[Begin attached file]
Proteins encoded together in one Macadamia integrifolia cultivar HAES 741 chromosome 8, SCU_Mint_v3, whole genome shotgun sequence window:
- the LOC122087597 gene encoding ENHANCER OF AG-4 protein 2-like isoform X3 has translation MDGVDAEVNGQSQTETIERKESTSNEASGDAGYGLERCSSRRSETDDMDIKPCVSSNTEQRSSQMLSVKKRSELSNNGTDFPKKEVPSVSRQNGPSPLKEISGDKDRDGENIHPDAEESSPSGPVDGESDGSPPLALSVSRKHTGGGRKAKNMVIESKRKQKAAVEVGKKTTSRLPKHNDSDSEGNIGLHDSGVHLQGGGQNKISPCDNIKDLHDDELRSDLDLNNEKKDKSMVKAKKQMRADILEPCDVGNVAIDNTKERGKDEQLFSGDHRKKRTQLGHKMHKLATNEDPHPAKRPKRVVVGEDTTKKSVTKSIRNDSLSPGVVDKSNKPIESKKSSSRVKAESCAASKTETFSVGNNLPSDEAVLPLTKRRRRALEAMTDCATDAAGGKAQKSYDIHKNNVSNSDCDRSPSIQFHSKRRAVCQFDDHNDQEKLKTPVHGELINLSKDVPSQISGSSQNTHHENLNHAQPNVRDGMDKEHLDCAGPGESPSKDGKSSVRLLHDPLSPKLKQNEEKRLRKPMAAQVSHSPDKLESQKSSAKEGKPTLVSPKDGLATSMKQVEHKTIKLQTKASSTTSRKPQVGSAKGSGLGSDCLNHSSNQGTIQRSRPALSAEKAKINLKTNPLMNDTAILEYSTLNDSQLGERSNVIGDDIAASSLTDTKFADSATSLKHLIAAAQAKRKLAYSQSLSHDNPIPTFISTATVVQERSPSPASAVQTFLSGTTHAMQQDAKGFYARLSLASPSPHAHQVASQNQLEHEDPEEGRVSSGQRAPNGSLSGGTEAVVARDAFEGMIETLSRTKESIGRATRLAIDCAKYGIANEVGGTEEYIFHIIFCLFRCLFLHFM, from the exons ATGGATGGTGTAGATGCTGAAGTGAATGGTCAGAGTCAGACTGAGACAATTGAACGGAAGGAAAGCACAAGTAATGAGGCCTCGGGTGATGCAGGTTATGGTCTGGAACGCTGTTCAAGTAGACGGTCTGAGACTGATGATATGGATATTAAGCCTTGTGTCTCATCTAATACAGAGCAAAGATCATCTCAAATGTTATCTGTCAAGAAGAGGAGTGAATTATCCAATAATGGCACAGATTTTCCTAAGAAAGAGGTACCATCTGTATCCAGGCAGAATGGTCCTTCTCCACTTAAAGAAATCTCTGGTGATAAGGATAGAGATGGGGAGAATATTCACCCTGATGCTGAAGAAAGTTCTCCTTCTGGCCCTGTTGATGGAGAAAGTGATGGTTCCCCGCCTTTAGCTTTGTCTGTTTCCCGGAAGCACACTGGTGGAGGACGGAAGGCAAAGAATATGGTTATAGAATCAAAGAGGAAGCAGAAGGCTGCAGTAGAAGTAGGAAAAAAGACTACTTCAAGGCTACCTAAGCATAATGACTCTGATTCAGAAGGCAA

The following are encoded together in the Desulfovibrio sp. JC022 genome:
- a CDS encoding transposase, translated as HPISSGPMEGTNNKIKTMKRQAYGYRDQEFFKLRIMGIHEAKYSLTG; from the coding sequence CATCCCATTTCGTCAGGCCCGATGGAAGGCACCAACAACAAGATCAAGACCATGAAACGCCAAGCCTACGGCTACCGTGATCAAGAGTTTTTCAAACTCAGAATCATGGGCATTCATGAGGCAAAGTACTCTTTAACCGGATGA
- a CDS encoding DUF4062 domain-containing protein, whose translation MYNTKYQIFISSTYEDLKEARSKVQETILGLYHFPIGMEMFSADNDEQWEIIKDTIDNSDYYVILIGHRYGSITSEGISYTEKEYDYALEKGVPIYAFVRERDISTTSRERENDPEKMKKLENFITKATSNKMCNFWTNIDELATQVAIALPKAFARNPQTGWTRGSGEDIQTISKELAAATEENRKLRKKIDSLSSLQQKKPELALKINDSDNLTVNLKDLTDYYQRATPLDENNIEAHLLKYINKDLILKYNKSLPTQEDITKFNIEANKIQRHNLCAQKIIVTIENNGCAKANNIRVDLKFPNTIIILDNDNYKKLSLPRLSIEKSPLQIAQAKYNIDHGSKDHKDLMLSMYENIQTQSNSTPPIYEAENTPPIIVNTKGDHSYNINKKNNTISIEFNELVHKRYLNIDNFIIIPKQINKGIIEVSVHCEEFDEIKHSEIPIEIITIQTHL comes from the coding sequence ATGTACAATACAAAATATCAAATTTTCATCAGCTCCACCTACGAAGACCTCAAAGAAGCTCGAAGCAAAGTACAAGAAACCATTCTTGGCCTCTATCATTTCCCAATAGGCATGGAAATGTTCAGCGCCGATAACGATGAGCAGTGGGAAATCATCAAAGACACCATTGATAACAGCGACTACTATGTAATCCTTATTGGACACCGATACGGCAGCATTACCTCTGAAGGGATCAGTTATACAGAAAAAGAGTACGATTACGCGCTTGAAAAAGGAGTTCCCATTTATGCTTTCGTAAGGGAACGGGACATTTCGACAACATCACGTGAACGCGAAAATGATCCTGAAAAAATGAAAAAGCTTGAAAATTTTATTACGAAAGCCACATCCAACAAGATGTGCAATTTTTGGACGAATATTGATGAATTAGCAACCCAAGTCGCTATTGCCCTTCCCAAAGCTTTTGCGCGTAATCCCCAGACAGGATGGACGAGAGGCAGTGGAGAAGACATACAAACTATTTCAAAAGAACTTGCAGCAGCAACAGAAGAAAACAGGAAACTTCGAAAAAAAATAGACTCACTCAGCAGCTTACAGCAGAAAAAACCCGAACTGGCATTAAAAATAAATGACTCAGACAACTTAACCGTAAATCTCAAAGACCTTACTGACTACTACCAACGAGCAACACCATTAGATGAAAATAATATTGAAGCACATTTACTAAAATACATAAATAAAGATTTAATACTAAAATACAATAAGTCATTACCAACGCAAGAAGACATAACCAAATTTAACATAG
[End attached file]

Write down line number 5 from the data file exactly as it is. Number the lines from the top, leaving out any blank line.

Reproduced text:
- a CDS encoding DUF4062 domain-containing protein, whose translation MYNTKYQIFISSTYEDLKEARSKVQETILGLYHFPIGMEMFSADNDEQWEIIKDTIDNSDYYVILIGHRYGSITSEGISYTEKEYDYALEKGVPIYAFVRERDISTTSRERENDPEKMKKLENFITKATSNKMCNFWTNIDELATQVAIALPKAFARNPQTGWTRGSGEDIQTISKELAAATEENRKLRKKIDSLSSLQQKKPELALKINDSDNLTVNLKDLTDYYQRATPLDENNIEAHLLKYINKDLILKYNKSLPTQEDITKFNIEANKIQRHNLCAQKIIVTIENNGCAKANNIRVDLKFPNTIIILDNDNYKKLSLPRLSIEKSPLQIAQAKYNIDHGSKDHKDLMLSMYENIQTQSNSTPPIYEAENTPPIIVNTKGDHSYNINKKNNTISIEFNELVHKRYLNIDNFIIIPKQINKGIIEVSVHCEEFDEIKHSEIPIEIITIQTHL comes from the coding sequence ATGTACAATACAAAATATCAAATTTTCATCAGCTCCACCTACGAAGACCTCAAAGAAGCTCGAAGCAAAGTACAAGAAACCATTCTTGGCCTCTATCATTTCCCAATAGGCATGGAAATGTTCAGCGCCGATAACGATGAGCAGTGGGAAATCATCAAAGACACCATTGATAACAGCGACTACTATGTAATCCTTATTGGACACCGATACGGCAGCATTACCTCTGAAGGGATCAGTTATACAGAAAAAGAGTACGATTACGCGCTTGAAAAAGGAGTTCCCATTTATGCTTTCGTAAGGGAACGGGACATTTCGACAACATCACGTGAACGCGAAAATGATCCTGAAAAAATGAAAAAGCTTGAAAATTTTATTACGAAAGCCACATCCAACAAGATGTGCAATTTTTGGACGAATATTGATGAATTAGCAACCCAAGTCGCTATTGCCCTTCCCAAAGCTTTTGCGCGTAATCCCCAGACAGGATGGACGAGAGGCAGTGGAGAAGACATACAAACTATTTCAAAAGAACTTGCAGCAGCAACAGAAGAAAACAGGAAACTTCGAAAAAAAATAGACTCACTCAGCAGCTTACAGCAGAAAAAACCCGAACTGGCATTAAAAATAAATGACTCAGACAACTTAACCGTAAATCTCAAAGACCTTACTGACTACTACCAACGAGCAACACCATTAGATGAAAATAATATTGAAGCACATTTACTAAAATACATAAATAAAGATTTAATACTAAAATACAATAAGTCATTACCAACGCAAGAAGACATAACCAAATTTAACATAG